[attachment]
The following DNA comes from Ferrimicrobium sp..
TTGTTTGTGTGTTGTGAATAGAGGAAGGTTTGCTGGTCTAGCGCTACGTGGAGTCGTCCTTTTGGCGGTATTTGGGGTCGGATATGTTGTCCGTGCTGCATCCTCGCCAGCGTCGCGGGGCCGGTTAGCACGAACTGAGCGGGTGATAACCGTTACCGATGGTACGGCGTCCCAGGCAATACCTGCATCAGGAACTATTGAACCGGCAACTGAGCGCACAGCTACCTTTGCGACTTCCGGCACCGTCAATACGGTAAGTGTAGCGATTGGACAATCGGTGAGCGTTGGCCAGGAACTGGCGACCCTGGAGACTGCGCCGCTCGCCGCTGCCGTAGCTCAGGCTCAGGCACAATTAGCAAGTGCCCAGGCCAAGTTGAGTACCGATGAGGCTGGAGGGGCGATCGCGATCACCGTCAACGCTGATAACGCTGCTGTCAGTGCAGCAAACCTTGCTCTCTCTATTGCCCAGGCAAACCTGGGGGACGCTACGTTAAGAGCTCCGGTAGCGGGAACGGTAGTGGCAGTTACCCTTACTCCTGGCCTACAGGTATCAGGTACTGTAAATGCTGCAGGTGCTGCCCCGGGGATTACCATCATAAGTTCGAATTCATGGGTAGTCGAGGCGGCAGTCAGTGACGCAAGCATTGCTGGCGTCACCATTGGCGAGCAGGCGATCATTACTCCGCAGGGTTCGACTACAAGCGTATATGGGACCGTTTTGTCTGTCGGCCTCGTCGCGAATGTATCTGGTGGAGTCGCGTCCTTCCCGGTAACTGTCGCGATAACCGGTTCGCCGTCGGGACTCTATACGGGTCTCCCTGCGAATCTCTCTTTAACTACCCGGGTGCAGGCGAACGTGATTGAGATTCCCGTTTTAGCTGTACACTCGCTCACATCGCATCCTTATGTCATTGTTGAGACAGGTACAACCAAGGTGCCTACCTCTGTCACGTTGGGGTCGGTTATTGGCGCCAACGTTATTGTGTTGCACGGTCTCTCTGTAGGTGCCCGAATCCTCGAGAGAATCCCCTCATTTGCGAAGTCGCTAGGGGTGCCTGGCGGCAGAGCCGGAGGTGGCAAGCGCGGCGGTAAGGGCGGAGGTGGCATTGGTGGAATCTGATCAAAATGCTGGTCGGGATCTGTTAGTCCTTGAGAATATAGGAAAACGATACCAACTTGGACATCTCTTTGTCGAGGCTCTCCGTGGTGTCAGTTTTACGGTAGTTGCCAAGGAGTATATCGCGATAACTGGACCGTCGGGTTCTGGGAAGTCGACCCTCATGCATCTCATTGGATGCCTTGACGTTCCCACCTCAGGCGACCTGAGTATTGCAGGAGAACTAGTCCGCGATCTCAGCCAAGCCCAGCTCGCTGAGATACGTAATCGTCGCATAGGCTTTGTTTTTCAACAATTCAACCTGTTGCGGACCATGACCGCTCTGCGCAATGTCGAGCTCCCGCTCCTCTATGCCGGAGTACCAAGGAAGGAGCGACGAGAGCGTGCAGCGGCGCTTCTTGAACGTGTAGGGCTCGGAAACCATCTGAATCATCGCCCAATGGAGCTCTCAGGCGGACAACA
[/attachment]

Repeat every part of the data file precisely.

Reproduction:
The following DNA comes from Ferrimicrobium sp..
TTGTTTGTGTGTTGTGAATAGAGGAAGGTTTGCTGGTCTAGCGCTACGTGGAGTCGTCCTTTTGGCGGTATTTGGGGTCGGATATGTTGTCCGTGCTGCATCCTCGCCAGCGTCGCGGGGCCGGTTAGCACGAACTGAGCGGGTGATAACCGTTACCGATGGTACGGCGTCCCAGGCAATACCTGCATCAGGAACTATTGAACCGGCAACTGAGCGCACAGCTACCTTTGCGACTTCCGGCACCGTCAATACGGTAAGTGTAGCGATTGGACAATCGGTGAGCGTTGGCCAGGAACTGGCGACCCTGGAGACTGCGCCGCTCGCCGCTGCCGTAGCTCAGGCTCAGGCACAATTAGCAAGTGCCCAGGCCAAGTTGAGTACCGATGAGGCTGGAGGGGCGATCGCGATCACCGTCAACGCTGATAACGCTGCTGTCAGTGCAGCAAACCTTGCTCTCTCTATTGCCCAGGCAAACCTGGGGGACGCTACGTTAAGAGCTCCGGTAGCGGGAACGGTAGTGGCAGTTACCCTTACTCCTGGCCTACAGGTATCAGGTACTGTAAATGCTGCAGGTGCTGCCCCGGGGATTACCATCATAAGTTCGAATTCATGGGTAGTCGAGGCGGCAGTCAGTGACGCAAGCATTGCTGGCGTCACCATTGGCGAGCAGGCGATCATTACTCCGCAGGGTTCGACTACAAGCGTATATGGGACCGTTTTGTCTGTCGGCCTCGTCGCGAATGTATCTGGTGGAGTCGCGTCCTTCCCGGTAACTGTCGCGATAACCGGTTCGCCGTCGGGACTCTATACGGGTCTCCCTGCGAATCTCTCTTTAACTACCCGGGTGCAGGCGAACGTGATTGAGATTCCCGTTTTAGCTGTACACTCGCTCACATCGCATCCTTATGTCATTGTTGAGACAGGTACAACCAAGGTGCCTACCTCTGTCACGTTGGGGTCGGTTATTGGCGCCAACGTTATTGTGTTGCACGGTCTCTCTGTAGGTGCCCGAATCCTCGAGAGAATCCCCTCATTTGCGAAGTCGCTAGGGGTGCCTGGCGGCAGAGCCGGAGGTGGCAAGCGCGGCGGTAAGGGCGGAGGTGGCATTGGTGGAATCTGATCAAAATGCTGGTCGGGATCTGTTAGTCCTTGAGAATATAGGAAAACGATACCAACTTGGACATCTCTTTGTCGAGGCTCTCCGTGGTGTCAGTTTTACGGTAGTTGCCAAGGAGTATATCGCGATAACTGGACCGTCGGGTTCTGGGAAGTCGACCCTCATGCATCTCATTGGATGCCTTGACGTTCCCACCTCAGGCGACCTGAGTATTGCAGGAGAACTAGTCCGCGATCTCAGCCAAGCCCAGCTCGCTGAGATACGTAATCGTCGCATAGGCTTTGTTTTTCAACAATTCAACCTGTTGCGGACCATGACCGCTCTGCGCAATGTCGAGCTCCCGCTCCTCTATGCCGGAGTACCAAGGAAGGAGCGACGAGAGCGTGCAGCGGCGCTTCTTGAACGTGTAGGGCTCGGAAACCATCTGAATCATCGCCCAATGGAGCTCTCAGGCGGACAACA